Tuesday, February 8, 2011

"Future of the SWAC" - Local alums take on topic

GREENVILLE – Davis Weathersby remembers SWAC sports at the height of its popularity.

“When Steve McNair played at Alcorn (State), we left Greenville at 4:30 in the morning for a 1 o’clock game,” said Weathersby, who head coached Mississippi Valley State football from 1970-77.

Corey Holmes, MVSU’s all-time leading rusher, has his own fond memories of his days playing in the SWAC.

“We might not have been the best team,” said Holmes, who is now the mayor of Metcalfe, “but people wanted to come see the SWAC’s leading rushing attack….They wanted to come see us run for 200 yards.”

Those recollections are a far cry from the current state of an athletic conference that has been hit hard due to school integration and a financial downturn. And for those reasons, an open dialogue – “The Future of the SWAC” – will be held today at 6:30 p.m. at the Mississippi Sports Hall of Fame & Museum in Jackson.

MVSU Athletic Director Donald Ray Sims and former Valley AD Lonza Hardy are among those who will be in attendance.

A press release posted on the Mississippi Sports Hall of Fame & Museum’s website announcing the event addressed the current state of the SWAC: “Amidst dwindling budgets, shrinking attendance, crumbling facilities and talk of school closure and consolidation, the future of the Southwestern Athletic Conference (SWAC) has rarely been more uncertain.”

That uncertainty can be traced back to black players choosing more prestigious universities and a lack of financial support, which have caused a downturn in interest, say many SWAC alums.

To get an attention hungry 17-year-old to sign with a SWAC school is a tough task, said Alcorn State Hall of Famer Elijah Moore.

“I don’t care what you do in high school, if you select Alcorn you won’t be on ESPN,” said Moore. “And that’s another reason for a kid to select a larger school.”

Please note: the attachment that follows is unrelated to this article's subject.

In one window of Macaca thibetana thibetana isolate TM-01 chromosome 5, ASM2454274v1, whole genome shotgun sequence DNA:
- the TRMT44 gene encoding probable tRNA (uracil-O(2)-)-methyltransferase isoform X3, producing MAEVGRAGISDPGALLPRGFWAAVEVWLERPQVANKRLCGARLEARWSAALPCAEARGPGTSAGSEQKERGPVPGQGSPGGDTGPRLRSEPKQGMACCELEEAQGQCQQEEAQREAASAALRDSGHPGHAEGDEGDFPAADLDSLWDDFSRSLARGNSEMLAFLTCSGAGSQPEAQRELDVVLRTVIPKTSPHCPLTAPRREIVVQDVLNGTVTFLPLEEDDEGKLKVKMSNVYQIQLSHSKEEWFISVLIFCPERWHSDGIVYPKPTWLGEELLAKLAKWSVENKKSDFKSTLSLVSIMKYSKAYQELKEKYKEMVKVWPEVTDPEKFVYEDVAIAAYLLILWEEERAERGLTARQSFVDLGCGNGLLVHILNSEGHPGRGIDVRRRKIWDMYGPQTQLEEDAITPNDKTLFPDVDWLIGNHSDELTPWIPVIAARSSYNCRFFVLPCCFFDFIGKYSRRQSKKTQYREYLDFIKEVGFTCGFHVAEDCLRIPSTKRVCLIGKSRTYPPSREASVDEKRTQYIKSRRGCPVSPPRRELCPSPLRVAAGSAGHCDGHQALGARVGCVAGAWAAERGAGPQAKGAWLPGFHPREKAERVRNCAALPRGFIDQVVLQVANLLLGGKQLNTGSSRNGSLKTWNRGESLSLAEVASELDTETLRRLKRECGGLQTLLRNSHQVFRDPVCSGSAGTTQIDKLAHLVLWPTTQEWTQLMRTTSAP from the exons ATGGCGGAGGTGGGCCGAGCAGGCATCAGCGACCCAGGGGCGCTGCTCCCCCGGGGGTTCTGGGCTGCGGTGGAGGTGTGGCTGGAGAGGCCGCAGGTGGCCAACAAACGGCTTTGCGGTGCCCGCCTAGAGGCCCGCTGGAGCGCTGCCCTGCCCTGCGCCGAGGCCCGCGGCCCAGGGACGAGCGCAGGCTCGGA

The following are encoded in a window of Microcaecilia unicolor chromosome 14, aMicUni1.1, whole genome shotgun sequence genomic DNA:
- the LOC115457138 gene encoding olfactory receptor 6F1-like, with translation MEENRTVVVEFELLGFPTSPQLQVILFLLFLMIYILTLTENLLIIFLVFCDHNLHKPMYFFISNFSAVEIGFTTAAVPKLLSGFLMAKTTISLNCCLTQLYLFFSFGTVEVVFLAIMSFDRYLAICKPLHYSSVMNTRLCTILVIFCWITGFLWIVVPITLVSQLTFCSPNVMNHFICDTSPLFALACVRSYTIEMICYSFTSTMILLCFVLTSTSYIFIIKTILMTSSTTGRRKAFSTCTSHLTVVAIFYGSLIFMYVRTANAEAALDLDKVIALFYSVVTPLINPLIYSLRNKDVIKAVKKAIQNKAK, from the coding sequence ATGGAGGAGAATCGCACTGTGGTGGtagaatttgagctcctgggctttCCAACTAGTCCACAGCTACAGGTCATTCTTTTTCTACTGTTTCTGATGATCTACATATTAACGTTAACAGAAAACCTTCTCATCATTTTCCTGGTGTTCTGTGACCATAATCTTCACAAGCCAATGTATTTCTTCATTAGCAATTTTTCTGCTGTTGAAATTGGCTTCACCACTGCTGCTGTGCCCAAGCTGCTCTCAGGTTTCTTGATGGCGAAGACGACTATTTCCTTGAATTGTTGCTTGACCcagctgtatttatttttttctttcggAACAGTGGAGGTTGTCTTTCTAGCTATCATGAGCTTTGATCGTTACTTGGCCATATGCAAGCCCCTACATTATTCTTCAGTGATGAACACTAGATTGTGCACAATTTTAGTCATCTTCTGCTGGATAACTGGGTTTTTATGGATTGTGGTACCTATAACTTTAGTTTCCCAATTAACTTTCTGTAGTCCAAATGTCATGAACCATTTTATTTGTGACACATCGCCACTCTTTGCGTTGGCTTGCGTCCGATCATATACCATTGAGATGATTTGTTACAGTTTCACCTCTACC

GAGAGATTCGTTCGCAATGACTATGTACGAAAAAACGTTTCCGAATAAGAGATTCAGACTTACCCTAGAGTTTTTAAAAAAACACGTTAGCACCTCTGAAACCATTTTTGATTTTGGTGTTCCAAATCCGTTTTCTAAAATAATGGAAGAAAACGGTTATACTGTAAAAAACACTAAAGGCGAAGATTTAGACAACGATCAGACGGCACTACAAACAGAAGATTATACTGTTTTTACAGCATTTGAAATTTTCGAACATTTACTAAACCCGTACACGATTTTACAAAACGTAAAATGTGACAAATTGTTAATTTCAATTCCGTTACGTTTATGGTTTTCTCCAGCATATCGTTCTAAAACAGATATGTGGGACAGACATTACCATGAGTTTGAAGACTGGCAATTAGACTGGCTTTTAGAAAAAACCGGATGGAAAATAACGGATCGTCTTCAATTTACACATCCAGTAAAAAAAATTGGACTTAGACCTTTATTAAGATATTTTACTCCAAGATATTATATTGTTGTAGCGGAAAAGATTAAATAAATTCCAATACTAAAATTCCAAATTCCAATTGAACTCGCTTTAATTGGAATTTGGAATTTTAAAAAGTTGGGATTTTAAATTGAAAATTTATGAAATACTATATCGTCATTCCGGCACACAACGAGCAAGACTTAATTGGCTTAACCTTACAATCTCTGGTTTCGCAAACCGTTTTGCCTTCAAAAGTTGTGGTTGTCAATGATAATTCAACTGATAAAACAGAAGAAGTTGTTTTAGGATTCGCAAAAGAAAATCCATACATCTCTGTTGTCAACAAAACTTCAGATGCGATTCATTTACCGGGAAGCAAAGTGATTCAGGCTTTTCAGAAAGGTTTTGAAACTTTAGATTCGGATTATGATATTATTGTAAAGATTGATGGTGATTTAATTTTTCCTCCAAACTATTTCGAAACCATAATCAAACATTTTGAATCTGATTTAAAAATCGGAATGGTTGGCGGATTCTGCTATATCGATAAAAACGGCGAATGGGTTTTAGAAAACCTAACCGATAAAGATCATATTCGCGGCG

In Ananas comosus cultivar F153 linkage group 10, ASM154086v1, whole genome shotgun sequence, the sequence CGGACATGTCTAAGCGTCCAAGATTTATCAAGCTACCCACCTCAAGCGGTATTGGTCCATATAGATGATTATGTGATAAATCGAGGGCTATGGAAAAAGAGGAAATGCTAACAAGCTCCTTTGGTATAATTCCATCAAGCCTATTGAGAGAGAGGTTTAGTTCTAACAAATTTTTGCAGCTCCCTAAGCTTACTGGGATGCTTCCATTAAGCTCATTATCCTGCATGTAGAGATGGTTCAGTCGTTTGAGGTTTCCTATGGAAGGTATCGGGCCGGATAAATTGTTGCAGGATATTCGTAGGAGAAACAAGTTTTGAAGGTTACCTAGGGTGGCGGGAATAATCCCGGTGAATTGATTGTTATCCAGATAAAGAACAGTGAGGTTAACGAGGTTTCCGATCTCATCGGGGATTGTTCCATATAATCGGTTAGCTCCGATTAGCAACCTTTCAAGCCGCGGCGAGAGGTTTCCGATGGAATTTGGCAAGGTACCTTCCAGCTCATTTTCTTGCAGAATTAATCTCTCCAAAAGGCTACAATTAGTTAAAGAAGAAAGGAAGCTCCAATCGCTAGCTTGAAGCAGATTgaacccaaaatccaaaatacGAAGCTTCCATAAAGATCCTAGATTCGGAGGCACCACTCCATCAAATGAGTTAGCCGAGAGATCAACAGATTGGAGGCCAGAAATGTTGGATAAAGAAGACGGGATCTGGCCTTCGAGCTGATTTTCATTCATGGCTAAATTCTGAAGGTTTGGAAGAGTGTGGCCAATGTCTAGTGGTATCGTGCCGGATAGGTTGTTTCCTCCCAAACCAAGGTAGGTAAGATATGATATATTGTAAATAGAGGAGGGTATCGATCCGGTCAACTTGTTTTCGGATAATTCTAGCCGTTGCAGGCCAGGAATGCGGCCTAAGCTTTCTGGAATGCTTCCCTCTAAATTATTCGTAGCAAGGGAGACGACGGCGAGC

Attendance at SWAC sporting events has also been a problem. Last season, Valley averaged just 2,600 fans while playing three home football games 45 miles away at Greenville-Weston High School. Their highest attended game – 3,197 – was in October against Grambling.

The poorly attended games ending up costing the cash-strapped Greenville School District nearly $6,000. Large crowds could be seen outside the stadium, but only a select few paid admission.

“Only the people that really love you are going to come see you play,” said Moore.

“A typical SWAC day – come see the band….don’t worry about the team,” said Holmes, the record-setting running back turned mayor.

For several decades, highly sought after athletes have bolted for schools where they can get their names in headlines in hopes of a professional career.

Take basketball for example, the latest player from MVSU to get drafted was Marcus Mann, who was selected in the second round of the 1996 NBA Draft by the Golden State Warriors. Meanwhile, Michael Phelps was the last Alcornite to hear his name called when the Seattle Supersonics selected him in the seventh round of the 1985 Draft.

Weathersby, who went 33-45 during his tenure at MVSU, cited a lack of resources as one primary reason for the lack of support for SWAC schools.

“During my time, we were the youngest school and we had to compete against Jackson State and Alcorn, plus the smaller schools that made it difficult with limited resources,” said Weathersby. “We had a small staff that was coaching, teaching and taking care of training programs….So you’re at a disadvantage.”

Currently, there are no NFL players from MVSU. Alcorn State, meanwhile, has two former players in the NFL ranks – Jacksonville Jaguars’ Nate Hughes and Super Bowl champion Donald Driver.

Moore remembers a completely different time period. “I remember when you couldn’t turn on the TV without running across a few SWAC players,” he said.

All of those interviewed agree on one aspect: nobody wants to pay to watch a losing team.

“The generation that you’re dealing with now – they’re more of a show me generation,” said Holmes. “If they’re not seeing progress, we have a (tendency) of pulling ourselves away.

“The past generation was about school spirit and bleeding green,” added Holmes. “But if you’re not winning nowadays, people won’t follow you.”

MVSU’s football games in Greenville were attended mostly by older alumni, not current students. And those that did attend tailgated instead of watching the game.

“You can’t exist without moral and financial support,” Weathersby said.

Holmes said he hopes something good comes out of today’s discussion. As for MVSU, he’s said will do whatever he can to help boost support.

“We have to get the older guys back into the program (and) get the Valley pride back,” he said. “It’s definitely needed right now.”

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